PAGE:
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Sunday, August 31, 2008

Electoral College ties

Sandy Levinson and others have, in recent years, been calling attention to what they regard as the Constitution's failures.  One such failure, it is often contended, is the Electoral College.  Well, today a good friend of mine sent in some thoughts about a "fascinating, and utterly absurd" electoral (theoretical) possibility . . . .

He writes:  "There is a not crazy scenario where the electoral college ends up 269-269:  Take the Bush-Kerry map and add to Obama IA, NM, and NV . . ..  After the election, the Dems will have a majority in something like 28 or 29 state delegations, and would need 26.  Conservative Dems in MS will not vote for the Dem.  It'd be interesting to see what Stephanie Herseth in SD and Earl Pomeroy in ND would do.  They are both partisan Dems in very red states with only one seat.  Or Mike Castle in Delaware, Republican in one-seat Delaware.  I suspect that the Dems could engineer it so that they give enough conservative Dems a pass to remain at 26 and bribe some who would lose their seats with cabinet posts, etc. . . .

There are, by the way, one or two states that would have equally divided delegations and the GOP would have majorities in something like 20 or 21 delelgations.

But here is an interesting scenario:  If they were unable to get 26 state delegations to pick a nominee, there's still the question of the VP.  That's just a straight vote in the new senate, but before Jan 20, so Dick Cheney has the tie breaking vote.  So, the Dems need 51 votes and the GOP needs 50 votes.  Let's say that the Dems pick up 4 seats.  Not including Lieberman, they would have 54 seats and would be able to yield 3 votes and still have 51.  I'm guessing that it's easier for a red state senator to vote for Obama than a red district house member, since only a third face re-election in 2 yrs and it's just a vote for VP.

Here's another twist:  the 12th Am provides that a quorum for these votes consists of at least one member of 2/3s of the states for the pres vote.  Not an issue because the Dems have at least one house member in at least 38 states.  In the Senate, I don't think this would be subject to filibuster.  The 12th Am seems to speak in mandatory terms about there being a vote and sets the majority vote req't.  And any question would be settled by a ruling from the chair (by Cheney), which could be overturned by 51 votes on the floor, which the Dems will have.  But, under the 12th Am, 67 senators would be required for a quorum.  So, the GOP could duck and hide to prevent a quorum.  However, under Senate rules, the Maj Leader has the power to invoke a live quorum call, which empowers the sergeant at arms to arrest and detain senators who don't show up.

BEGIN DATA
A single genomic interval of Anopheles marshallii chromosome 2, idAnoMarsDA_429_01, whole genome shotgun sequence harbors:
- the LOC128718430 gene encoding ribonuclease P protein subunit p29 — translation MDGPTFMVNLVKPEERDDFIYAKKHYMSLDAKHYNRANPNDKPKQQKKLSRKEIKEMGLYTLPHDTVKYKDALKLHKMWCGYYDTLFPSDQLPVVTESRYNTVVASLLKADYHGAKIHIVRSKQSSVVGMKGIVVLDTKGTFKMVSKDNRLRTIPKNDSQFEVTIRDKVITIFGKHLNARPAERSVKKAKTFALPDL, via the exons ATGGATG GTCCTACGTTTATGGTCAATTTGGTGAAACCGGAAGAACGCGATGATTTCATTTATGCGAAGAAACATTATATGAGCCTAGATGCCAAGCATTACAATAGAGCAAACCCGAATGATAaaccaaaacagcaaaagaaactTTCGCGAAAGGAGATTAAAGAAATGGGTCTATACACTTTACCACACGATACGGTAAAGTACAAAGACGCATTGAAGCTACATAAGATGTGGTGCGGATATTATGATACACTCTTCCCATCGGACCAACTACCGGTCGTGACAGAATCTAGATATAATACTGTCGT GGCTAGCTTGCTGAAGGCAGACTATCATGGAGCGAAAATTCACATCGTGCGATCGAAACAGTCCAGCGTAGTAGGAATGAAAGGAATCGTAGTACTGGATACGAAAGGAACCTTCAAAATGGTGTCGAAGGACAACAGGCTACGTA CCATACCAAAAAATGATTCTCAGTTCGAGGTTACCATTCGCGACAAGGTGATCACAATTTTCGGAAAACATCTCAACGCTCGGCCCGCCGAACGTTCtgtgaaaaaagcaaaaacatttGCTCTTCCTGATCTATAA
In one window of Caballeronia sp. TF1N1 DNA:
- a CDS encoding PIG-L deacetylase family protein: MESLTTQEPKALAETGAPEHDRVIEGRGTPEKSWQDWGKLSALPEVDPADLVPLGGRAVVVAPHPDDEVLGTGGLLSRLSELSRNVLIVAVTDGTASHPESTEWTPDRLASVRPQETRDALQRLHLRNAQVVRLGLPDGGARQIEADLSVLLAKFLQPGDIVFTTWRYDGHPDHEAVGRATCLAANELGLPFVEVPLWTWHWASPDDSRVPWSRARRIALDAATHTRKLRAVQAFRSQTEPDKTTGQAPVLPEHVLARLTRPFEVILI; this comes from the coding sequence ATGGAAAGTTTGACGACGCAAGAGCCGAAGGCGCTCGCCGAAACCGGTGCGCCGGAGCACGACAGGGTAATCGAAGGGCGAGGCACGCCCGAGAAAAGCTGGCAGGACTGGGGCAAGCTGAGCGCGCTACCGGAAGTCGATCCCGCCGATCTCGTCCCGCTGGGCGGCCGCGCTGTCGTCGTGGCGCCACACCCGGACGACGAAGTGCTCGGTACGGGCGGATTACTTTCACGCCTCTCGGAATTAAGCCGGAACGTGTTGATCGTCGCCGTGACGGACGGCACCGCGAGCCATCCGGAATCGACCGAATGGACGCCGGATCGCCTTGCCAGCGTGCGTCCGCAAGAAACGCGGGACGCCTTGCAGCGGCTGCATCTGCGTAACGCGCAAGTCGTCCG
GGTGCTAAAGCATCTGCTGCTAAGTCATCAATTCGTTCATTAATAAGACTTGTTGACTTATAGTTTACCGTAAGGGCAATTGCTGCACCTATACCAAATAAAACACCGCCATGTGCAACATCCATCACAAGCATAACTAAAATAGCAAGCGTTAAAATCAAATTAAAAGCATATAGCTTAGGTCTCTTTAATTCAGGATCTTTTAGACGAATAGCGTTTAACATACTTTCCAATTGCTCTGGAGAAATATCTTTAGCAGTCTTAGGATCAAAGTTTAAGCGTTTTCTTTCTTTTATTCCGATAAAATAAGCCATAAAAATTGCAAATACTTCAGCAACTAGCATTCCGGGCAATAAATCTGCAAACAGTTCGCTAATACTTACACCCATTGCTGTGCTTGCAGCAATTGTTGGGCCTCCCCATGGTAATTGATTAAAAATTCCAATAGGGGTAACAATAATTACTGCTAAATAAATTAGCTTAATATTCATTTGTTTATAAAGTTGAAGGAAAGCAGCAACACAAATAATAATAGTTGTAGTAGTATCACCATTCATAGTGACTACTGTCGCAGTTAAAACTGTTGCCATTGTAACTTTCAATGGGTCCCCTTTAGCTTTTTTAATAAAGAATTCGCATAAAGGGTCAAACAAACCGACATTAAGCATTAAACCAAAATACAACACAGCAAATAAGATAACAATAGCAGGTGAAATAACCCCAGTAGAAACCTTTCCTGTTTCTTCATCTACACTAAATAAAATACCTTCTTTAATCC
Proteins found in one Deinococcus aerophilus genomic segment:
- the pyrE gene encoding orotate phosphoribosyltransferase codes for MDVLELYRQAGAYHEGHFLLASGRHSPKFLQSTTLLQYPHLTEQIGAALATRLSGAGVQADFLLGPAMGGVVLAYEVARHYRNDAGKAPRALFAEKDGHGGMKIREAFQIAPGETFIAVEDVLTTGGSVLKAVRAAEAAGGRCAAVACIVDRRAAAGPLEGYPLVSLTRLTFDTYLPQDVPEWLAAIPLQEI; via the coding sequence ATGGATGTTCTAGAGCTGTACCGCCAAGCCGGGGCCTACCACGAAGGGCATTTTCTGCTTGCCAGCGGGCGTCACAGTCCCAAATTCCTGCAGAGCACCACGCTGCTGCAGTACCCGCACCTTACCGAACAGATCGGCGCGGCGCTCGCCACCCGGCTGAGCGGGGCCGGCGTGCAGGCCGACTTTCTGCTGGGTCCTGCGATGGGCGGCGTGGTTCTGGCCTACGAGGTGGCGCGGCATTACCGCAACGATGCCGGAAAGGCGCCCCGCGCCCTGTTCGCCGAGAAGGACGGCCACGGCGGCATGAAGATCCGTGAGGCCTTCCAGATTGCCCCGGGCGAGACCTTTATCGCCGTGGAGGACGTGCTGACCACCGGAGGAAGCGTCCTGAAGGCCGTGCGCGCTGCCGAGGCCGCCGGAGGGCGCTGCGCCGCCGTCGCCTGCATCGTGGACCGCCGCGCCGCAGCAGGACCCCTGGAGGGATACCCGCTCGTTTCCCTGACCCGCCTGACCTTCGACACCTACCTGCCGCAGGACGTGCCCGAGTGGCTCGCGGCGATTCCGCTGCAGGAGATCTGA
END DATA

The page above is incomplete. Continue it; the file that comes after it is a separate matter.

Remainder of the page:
Then, there would be the question of what criterion a member or senator should use, and presumably they would pick whatever worked.  Nationwide popular vote?  Vote in your district or state?

Fascinating, and utterly absurd."


Posted by Rick Garnett on August 31, 2008 at 03:19 PM in Constitutional thoughts | Permalink


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Under the proposed National Popular Vote interstate compact, there would never be a tie in the electoral vote because the compact always represents a bloc consisting of a majority of the electoral votes. Thus, an election for President would never be thrown into the House of Representatives (with each state casting one vote) and an election for Vice President would never be thrown into the Senate (with each Senator casting one vote).

The National Popular Vote bill would guarantee the Presidency to the candidate who receives the most popular votes in all 50 states (and DC). The bill would take effect only when enacted, in identical form, by states possessing a majority of the electoral votes—that is, enough electoral votes to elect a President (270 of 538). When the bill comes into effect, all the electoral votes from those states would be awarded to the presidential candidate who receives the most popular votes in all 50 states (and DC).

The bill would make every vote politically relevant in a presidential election. It would make every vote equal.

The National Popular Vote bill has passed 21 state legislative chambers, including one house in Arkansas, Colorado, Maine, North Carolina, and Washington, and both houses in California, Hawaii, Illinois, New Jersey, Maryland, Massachusetts, Rhode Island, and Vermont. The bill has been enacted by Hawaii, Illinois, New Jersey, and Maryland. These four states possess 50 electoral votes — 19% of the 270 necessary to bring the law into effect.

See http://www.NationalPopularVote.com

Posted by: susan | Sep 2, 2008 12:48:32 PM

How about this addition? Senate selects Biden while the House stalemates. Biden sworn in as VP on January 20 and becomes acting President by virtue of the failure of a presidential candidate to qualify (by selection in the House). Biden nominates Obama as VP (it is murky whether an acting president can nominate a VP), then resigns once Obama is confirmed by Congress. Obama becomes President and nominates Biden as VP.

Posted by: Howard Wasserman | Sep 1, 2008 1:44:29 PM

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